The shouting had lasted far into the night. Then the noises started, doors slamming, walls being kicked, sobbing and screaming. The boys’ father hadn’t bothered to close the curtains, so the police could easily see what was going on within. All they needed was proof. Meli had requested backup and they burst into the house as soon as he raised his hand against his wife. Once the drunk was handcuffed and taken away, his wife burst into tears and the boys, who saw Ludwig and Gary come in after the policemen, ran to the goat to hug him.
During the next village meeting, the mayor cheerfully announced that the presents had been found, but wouldn’t say who was responsible, only that the culprit was very apologetic and had learned his lesson. But that’s not how it works in small villages. The gossip started to spread and when people found out that the village drunk was arrested and charged with assault, they all concluded that he stole the presents in a drunken stupor and now he was charged and locked up, he was no longer a threat to anyone.
Meli, Ludwig and the mayor knew the truth, but they preferred the version the villagers had made up for themselves. They were quite happy to let the people believe that the violent alcoholic was to blame, as did his family. As punishment, the boys would have to work hard on the preparations for the Christmas fete, hang up decorations and so on. Even after that, they were to help out at Ludwig’s farm as a means of keeping them out of trouble, about which they were more excited than feeling punished.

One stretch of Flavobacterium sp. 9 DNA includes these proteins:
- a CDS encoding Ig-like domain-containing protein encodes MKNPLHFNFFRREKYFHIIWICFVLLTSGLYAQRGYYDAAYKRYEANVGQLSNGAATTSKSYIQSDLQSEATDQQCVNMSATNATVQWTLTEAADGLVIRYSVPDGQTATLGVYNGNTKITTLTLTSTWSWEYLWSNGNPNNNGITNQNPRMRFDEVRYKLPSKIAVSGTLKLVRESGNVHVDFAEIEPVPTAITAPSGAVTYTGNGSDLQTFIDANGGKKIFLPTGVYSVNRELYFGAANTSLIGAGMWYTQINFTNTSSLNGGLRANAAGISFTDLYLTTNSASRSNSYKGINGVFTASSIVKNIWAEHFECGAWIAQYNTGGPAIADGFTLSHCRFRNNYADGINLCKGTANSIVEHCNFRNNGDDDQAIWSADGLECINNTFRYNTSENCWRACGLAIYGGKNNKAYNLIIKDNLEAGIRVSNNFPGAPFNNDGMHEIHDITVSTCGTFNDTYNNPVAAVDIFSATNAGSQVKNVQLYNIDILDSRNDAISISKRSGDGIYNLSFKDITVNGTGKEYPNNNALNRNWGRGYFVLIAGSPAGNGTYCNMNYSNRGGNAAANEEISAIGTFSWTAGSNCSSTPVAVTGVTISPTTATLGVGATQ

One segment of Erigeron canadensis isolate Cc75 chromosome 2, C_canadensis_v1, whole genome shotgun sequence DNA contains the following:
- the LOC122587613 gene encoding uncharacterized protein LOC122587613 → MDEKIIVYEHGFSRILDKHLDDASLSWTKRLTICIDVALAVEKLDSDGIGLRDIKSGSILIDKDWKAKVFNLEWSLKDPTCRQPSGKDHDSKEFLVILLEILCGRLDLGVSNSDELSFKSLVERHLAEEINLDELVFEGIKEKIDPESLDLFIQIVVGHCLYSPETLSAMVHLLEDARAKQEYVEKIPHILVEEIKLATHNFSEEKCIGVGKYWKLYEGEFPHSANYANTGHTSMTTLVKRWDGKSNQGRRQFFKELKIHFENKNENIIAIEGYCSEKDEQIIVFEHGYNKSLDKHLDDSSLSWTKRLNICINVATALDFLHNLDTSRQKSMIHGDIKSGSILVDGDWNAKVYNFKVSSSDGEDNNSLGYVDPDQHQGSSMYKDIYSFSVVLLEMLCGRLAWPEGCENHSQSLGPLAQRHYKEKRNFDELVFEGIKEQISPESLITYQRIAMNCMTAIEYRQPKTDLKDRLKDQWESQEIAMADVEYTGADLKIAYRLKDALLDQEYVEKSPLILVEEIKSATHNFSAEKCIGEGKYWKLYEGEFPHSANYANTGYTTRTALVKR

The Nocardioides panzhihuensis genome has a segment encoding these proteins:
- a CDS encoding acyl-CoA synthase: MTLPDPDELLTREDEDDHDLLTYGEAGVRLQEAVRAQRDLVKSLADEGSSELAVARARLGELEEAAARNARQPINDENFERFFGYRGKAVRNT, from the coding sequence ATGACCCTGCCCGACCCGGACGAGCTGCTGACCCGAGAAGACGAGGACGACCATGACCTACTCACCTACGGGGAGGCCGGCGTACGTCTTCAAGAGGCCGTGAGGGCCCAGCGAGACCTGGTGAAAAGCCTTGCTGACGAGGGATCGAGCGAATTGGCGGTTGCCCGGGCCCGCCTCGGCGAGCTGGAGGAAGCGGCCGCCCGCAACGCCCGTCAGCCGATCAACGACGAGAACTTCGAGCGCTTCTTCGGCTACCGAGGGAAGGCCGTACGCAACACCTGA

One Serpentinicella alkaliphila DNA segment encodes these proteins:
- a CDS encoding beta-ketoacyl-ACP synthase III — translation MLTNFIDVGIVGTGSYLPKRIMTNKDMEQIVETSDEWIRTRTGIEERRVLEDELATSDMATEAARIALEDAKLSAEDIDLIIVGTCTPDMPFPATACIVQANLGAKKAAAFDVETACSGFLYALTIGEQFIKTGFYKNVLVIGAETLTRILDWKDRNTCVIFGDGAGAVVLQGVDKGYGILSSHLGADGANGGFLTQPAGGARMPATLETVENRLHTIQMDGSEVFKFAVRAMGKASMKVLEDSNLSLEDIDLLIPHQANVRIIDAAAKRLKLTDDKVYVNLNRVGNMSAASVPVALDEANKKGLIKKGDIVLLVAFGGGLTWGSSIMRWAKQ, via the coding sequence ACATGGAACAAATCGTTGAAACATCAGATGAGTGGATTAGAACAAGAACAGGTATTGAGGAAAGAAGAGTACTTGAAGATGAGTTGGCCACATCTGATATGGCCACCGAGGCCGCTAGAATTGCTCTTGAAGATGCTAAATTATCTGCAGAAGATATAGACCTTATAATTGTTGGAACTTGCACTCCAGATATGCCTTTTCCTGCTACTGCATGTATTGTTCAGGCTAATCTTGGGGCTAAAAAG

As they left the village hall, Madeleine came up to Ludwig.
“You found the presents, didn’t you?” she smiled.
“Actually, it was my goat, Gary,” he said.
“More and more curious,” the teacher linked arms with the farmer and walked back to the farm with him.
They ended up talking late into the night, with the goat sleeping at their feet.
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